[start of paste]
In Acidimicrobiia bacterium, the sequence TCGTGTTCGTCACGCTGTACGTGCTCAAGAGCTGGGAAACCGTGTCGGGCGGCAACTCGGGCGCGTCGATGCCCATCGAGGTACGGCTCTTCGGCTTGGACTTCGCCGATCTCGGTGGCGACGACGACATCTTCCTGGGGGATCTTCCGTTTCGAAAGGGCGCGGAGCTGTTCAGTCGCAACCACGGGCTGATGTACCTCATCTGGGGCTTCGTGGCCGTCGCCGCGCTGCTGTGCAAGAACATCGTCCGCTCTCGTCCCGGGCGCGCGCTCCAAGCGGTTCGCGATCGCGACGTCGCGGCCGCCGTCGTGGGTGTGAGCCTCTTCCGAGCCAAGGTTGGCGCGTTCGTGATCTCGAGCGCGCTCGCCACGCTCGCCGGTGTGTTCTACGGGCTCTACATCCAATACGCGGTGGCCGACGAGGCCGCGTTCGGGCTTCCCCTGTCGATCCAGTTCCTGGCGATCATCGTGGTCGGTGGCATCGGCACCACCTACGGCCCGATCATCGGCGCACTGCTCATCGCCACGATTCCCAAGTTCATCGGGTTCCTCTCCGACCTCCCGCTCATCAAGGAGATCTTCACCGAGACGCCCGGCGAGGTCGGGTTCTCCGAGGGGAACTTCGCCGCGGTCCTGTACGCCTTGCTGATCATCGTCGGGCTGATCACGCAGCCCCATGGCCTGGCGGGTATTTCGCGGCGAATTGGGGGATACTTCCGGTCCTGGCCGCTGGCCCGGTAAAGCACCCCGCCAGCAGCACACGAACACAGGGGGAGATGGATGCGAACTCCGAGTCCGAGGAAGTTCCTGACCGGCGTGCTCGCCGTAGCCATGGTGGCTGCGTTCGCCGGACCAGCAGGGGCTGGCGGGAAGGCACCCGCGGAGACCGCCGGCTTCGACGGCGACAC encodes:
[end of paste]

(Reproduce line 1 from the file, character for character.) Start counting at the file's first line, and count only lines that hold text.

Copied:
In Acidimicrobiia bacterium, the sequence TCGTGTTCGTCACGCTGTACGTGCTCAAGAGCTGGGAAACCGTGTCGGGCGGCAACTCGGGCGCGTCGATGCCCATCGAGGTACGGCTCTTCGGCTTGGACTTCGCCGATCTCGGTGGCGACGACGACATCTTCCTGGGGGATCTTCCGTTTCGAAAGGGCGCGGAGCTGTTCAGTCGCAACCACGGGCTGATGTACCTCATCTGGGGCTTCGTGGCCGTCGCCGCGCTGCTGTGCAAGAACATCGTCCGCTCTCGTCCCGGGCGCGCGCTCCAAGCGGTTCGCGATCGCGACGTCGCGGCCGCCGTCGTGGGTGTGAGCCTCTTCCGAGCCAAGGTTGGCGCGTTCGTGATCTCGAGCGCGCTCGCCACGCTCGCCGGTGTGTTCTACGGGCTCTACATCCAATACGCGGTGGCCGACGAGGCCGCGTTCGGGCTTCCCCTGTCGATCCAGTTCCTGGCGATCATCGTGGTCGGTGGCATCGGCACCACCTACGGCCCGATCATCGGCGCACTGCTCATCGCCACGATTCCCAAGTTCATCGGGTTCCTCTCCGACCTCCCGCTCATCAAGGAGATCTTCACCGAGACGCCCGGCGAGGTCGGGTTCTCCGAGGGGAACTTCGCCGCGGTCCTGTACGCCTTGCTGATCATCGTCGGGCTGATCACGCAGCCCCATGGCCTGGCGGGTATTTCGCGGCGAATTGGGGGATACTTCCGGTCCTGGCCGCTGGCCCGGTAAAGCACCCCGCCAGCAGCACACGAACACAGGGGGAGATGGATGCGAACTCCGAGTCCGAGGAAGTTCCTGACCGGCGTGCTCGCCGTAGCCATGGTGGCTGCGTTCGCCGGACCAGCAGGGGCTGGCGGGAAGGCACCCGCGGAGACCGCCGGCTTCGACGGCGACAC encodes: